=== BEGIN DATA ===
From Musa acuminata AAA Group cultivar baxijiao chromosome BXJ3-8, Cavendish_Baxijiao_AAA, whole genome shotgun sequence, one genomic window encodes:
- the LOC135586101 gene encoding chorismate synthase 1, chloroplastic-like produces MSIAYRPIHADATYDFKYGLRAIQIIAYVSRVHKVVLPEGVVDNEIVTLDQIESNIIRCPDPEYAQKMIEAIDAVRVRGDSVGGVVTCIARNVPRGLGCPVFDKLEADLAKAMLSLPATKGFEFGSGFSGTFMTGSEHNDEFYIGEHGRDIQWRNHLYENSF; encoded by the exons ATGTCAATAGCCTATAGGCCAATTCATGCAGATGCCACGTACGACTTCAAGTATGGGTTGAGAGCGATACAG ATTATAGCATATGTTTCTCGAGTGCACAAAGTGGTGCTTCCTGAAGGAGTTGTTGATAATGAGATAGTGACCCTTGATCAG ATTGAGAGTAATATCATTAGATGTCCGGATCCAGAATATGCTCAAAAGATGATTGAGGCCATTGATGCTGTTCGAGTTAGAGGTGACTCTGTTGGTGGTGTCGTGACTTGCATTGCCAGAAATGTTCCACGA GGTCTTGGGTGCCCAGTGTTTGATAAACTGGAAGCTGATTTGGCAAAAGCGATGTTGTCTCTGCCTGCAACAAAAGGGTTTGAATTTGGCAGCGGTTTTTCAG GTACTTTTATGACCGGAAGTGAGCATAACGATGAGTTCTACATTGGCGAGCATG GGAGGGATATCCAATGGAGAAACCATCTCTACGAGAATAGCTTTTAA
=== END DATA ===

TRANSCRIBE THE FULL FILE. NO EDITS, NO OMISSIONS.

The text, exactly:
From Musa acuminata AAA Group cultivar baxijiao chromosome BXJ3-8, Cavendish_Baxijiao_AAA, whole genome shotgun sequence, one genomic window encodes:
- the LOC135586101 gene encoding chorismate synthase 1, chloroplastic-like produces MSIAYRPIHADATYDFKYGLRAIQIIAYVSRVHKVVLPEGVVDNEIVTLDQIESNIIRCPDPEYAQKMIEAIDAVRVRGDSVGGVVTCIARNVPRGLGCPVFDKLEADLAKAMLSLPATKGFEFGSGFSGTFMTGSEHNDEFYIGEHGRDIQWRNHLYENSF; encoded by the exons ATGTCAATAGCCTATAGGCCAATTCATGCAGATGCCACGTACGACTTCAAGTATGGGTTGAGAGCGATACAG ATTATAGCATATGTTTCTCGAGTGCACAAAGTGGTGCTTCCTGAAGGAGTTGTTGATAATGAGATAGTGACCCTTGATCAG ATTGAGAGTAATATCATTAGATGTCCGGATCCAGAATATGCTCAAAAGATGATTGAGGCCATTGATGCTGTTCGAGTTAGAGGTGACTCTGTTGGTGGTGTCGTGACTTGCATTGCCAGAAATGTTCCACGA GGTCTTGGGTGCCCAGTGTTTGATAAACTGGAAGCTGATTTGGCAAAAGCGATGTTGTCTCTGCCTGCAACAAAAGGGTTTGAATTTGGCAGCGGTTTTTCAG GTACTTTTATGACCGGAAGTGAGCATAACGATGAGTTCTACATTGGCGAGCATG GGAGGGATATCCAATGGAGAAACCATCTCTACGAGAATAGCTTTTAA